AIRLINES: Mind your miles
It wasn’t bad enough that your airline frequent-flier miles can expire. Now, thieves are trying to book free flights with your miles.
Does this sound like you?
You stalk the online travel agencies and booking sites, looking for the cheapest airfare from A to B, regardless of airline. Over time, you’ve gotten pretty good at finding them.
And each time you find one on a different airline, you sign up for its frequent flier program to make sure you get credit for those miles.
Result: You now have multiple memberships in multiple airline loyalty programs, perhaps even a dozen or more — and not enough miles on any of them to give you a free flight.
The result of that: You toss the membership cards in a drawer and forget about them — and the miles you’ve accrued on them — until it’s time for your next trip.
You seldom log on to the airlines’ Web sites to check the status of your miles. And you haven’t changed the password on any of them in years.
That indifference could prove costly.
Just because you don’t have enough for that free round-the-world dream flight in Champagne Class doesn’t mean those miles have no value.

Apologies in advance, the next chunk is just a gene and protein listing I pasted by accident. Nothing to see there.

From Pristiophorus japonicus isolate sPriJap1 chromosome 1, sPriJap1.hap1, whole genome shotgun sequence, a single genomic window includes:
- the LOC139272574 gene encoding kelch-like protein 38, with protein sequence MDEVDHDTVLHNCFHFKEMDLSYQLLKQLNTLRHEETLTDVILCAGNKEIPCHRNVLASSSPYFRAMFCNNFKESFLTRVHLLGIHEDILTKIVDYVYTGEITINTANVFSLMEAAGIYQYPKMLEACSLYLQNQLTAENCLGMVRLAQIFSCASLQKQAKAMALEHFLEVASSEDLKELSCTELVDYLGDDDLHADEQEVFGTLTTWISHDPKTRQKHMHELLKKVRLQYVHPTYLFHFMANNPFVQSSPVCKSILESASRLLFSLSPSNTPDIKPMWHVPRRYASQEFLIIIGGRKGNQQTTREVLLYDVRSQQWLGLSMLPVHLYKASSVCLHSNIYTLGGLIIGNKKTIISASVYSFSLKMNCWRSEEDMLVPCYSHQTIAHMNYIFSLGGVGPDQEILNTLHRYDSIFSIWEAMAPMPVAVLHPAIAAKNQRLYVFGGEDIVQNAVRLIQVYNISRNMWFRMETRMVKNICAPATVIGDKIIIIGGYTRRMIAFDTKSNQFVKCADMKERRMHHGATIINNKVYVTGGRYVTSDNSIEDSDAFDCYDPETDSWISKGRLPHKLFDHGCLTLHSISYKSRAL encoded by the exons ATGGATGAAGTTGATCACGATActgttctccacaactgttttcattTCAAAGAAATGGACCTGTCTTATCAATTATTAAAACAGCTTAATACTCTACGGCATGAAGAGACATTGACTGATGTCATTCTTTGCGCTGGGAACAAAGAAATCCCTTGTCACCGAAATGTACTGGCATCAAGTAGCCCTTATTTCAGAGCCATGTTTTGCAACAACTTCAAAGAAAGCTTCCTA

You can make online purchases of other goods or services. You can donate them to charity. you could even make gifts of them to family and friends.
Whatever you choose to do with them, they’re yours, so you need to look after them. Because there are plenty of people out there who would love to separate them from you, starting with the airlines themselves.
With some air carriers, your miles are good indefinitely. With most, they’re not. They come with an expiration date. Let that date come and go and you can say good-bye to your precious miles.
Lately, however, a new and far more sinister threaten to your miles has reared its criminal head. Thieves are stalking your frequent-flier miles.
According to the Associated Press, at least two major airlines, American and United, have reported attempts by thieves using stolen login credentials to book free flights or upgrades.
United reported nearly 40 successful mileage thefts. American has confirmed two, so far.
It’s not just the airlines. Digital crooks have broken into hotel loyalty accounts in similar fashion.
The moral: check in on your frequent-flier accounts from time to time. Know how many miles you have in each. Change your passwords every several months. Don’t make it something that a crook could easily guess…or keep it in a place where a thief could easily find it. And don’t use the same password for every account.
Your airline miles are valuable, and they’re yours. Protect them.